Any invention that could transform the world we live in into a greener and better place is already something worth applauding. But when this same invention not only does this, but also directly influences quality of life of millions, especially in developing countries, there is no way it will not make the green headlines.
One such miracle product aims to aid these people, who not only have difficulties reaching a source of clean drinking water, but are then facing the possibility of contaminating it before it is transported to their home. Known as BackH2O, the backpack that can be sanitized by simply exposing it to the sun, not only keeps the liquid gold clean, but also makes it much easier to carry.
The invention is a product of two years of very hard work and incredible dedication. The person behind it is David Fisher, CEO of the industrial packaging manufacturer Greif Inc. in Delaware, Ohio, who came up with the concept after spending just a few days in post-earthquake Haiti. Driven by the desire to help and make a difference, Fisher took on the hard task to help the locals transport fresh water, without polluting it by filling up containers that previously contained agricultural chemicals.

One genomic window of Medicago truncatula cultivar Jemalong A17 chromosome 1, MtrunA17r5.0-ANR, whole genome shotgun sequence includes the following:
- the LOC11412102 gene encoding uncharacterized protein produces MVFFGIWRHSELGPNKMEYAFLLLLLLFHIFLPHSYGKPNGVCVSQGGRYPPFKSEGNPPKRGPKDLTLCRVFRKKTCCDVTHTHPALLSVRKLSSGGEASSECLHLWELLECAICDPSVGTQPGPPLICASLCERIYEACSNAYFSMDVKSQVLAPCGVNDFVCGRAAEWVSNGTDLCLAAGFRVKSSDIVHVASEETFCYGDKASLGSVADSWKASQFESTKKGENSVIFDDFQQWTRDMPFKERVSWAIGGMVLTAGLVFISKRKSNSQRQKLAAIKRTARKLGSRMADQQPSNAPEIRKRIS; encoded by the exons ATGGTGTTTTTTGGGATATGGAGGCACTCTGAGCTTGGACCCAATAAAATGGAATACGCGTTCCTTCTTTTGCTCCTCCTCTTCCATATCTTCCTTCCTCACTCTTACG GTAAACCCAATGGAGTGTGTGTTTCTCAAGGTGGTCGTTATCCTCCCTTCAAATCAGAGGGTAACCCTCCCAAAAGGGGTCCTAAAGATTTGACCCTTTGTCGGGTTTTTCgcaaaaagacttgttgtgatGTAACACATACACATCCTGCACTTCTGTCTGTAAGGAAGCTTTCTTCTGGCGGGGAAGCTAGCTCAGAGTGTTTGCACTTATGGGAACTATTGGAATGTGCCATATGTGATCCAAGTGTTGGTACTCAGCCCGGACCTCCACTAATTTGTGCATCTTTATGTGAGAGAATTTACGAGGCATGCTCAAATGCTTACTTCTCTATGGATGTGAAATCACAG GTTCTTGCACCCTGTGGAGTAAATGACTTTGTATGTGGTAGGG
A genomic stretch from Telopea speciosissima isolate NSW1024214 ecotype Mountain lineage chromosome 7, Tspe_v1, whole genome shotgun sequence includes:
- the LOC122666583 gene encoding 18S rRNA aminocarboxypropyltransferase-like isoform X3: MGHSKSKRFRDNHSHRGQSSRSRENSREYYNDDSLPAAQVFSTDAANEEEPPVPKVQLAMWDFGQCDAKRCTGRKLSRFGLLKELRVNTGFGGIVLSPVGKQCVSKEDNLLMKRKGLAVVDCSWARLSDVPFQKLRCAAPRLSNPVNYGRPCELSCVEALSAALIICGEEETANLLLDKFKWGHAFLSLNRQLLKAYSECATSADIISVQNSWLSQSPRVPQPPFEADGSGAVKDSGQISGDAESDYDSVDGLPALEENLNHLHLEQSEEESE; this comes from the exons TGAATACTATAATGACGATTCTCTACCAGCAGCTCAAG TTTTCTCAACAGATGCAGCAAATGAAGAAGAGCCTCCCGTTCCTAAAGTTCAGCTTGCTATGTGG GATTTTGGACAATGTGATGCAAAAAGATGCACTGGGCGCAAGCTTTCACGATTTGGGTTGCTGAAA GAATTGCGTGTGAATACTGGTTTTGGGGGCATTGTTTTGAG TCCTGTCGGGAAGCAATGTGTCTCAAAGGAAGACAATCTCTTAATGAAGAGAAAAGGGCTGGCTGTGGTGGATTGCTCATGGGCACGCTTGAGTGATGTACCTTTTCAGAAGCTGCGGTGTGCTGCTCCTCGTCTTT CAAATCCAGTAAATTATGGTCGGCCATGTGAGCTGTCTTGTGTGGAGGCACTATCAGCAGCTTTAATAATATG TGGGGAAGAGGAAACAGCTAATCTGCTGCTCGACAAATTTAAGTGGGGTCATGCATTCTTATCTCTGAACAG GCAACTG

The very determined team of engineers at Greif Inc. was producing the BackH2O in no time. The pack is light in weight, it is made of woven polypropylene, it has a removable liner that can be easily sanitized and it can hold up to 20 liters of water. The company has already distributed more than 500,000 packs, and thanks to various non-profit organizations, funding is secured so that the big mission can continue and can reach millions in need. Each piece costs $10, and the company is happy to receive individual donations by everyone, who would like to join the cause. Visit the company site for more details.
Fisher’s mission is to make sure the packs reach every single one of the nearly 1 billion people, who live far from the sources of fresh water. He hopes that one day he would be able to introduce BackH2O onto the emerging markets, which should eventually reduce the cost and at the same time create job opportunities.
Image (c) Greif Inc.